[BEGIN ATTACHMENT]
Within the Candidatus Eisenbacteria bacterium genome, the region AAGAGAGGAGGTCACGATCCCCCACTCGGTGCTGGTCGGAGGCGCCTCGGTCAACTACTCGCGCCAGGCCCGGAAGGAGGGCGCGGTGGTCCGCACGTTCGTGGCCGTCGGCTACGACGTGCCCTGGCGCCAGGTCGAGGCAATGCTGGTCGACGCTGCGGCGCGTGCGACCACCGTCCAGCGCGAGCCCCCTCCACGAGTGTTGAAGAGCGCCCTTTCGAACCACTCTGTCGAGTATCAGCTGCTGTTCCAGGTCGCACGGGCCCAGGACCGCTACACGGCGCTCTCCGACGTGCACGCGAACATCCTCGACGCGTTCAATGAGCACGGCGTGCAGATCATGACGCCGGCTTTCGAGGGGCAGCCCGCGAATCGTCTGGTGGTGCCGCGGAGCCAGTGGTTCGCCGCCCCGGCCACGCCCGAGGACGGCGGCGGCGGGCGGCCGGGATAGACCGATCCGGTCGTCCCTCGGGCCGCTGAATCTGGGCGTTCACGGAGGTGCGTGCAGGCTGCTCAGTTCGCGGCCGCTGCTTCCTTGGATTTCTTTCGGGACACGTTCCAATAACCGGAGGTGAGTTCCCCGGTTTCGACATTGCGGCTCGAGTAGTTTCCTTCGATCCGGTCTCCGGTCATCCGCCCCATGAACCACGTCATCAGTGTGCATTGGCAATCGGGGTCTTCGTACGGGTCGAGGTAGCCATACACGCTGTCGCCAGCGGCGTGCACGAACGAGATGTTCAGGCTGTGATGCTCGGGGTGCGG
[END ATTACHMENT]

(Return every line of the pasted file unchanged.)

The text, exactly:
Within the Candidatus Eisenbacteria bacterium genome, the region AAGAGAGGAGGTCACGATCCCCCACTCGGTGCTGGTCGGAGGCGCCTCGGTCAACTACTCGCGCCAGGCCCGGAAGGAGGGCGCGGTGGTCCGCACGTTCGTGGCCGTCGGCTACGACGTGCCCTGGCGCCAGGTCGAGGCAATGCTGGTCGACGCTGCGGCGCGTGCGACCACCGTCCAGCGCGAGCCCCCTCCACGAGTGTTGAAGAGCGCCCTTTCGAACCACTCTGTCGAGTATCAGCTGCTGTTCCAGGTCGCACGGGCCCAGGACCGCTACACGGCGCTCTCCGACGTGCACGCGAACATCCTCGACGCGTTCAATGAGCACGGCGTGCAGATCATGACGCCGGCTTTCGAGGGGCAGCCCGCGAATCGTCTGGTGGTGCCGCGGAGCCAGTGGTTCGCCGCCCCGGCCACGCCCGAGGACGGCGGCGGCGGGCGGCCGGGATAGACCGATCCGGTCGTCCCTCGGGCCGCTGAATCTGGGCGTTCACGGAGGTGCGTGCAGGCTGCTCAGTTCGCGGCCGCTGCTTCCTTGGATTTCTTTCGGGACACGTTCCAATAACCGGAGGTGAGTTCCCCGGTTTCGACATTGCGGCTCGAGTAGTTTCCTTCGATCCGGTCTCCGGTCATCCGCCCCATGAACCACGTCATCAGTGTGCATTGGCAATCGGGGTCTTCGTACGGGTCGAGGTAGCCATACACGCTGTCGCCAGCGGCGTGCACGAACGAGATGTTCAGGCTGTGATGCTCGGGGTGCGG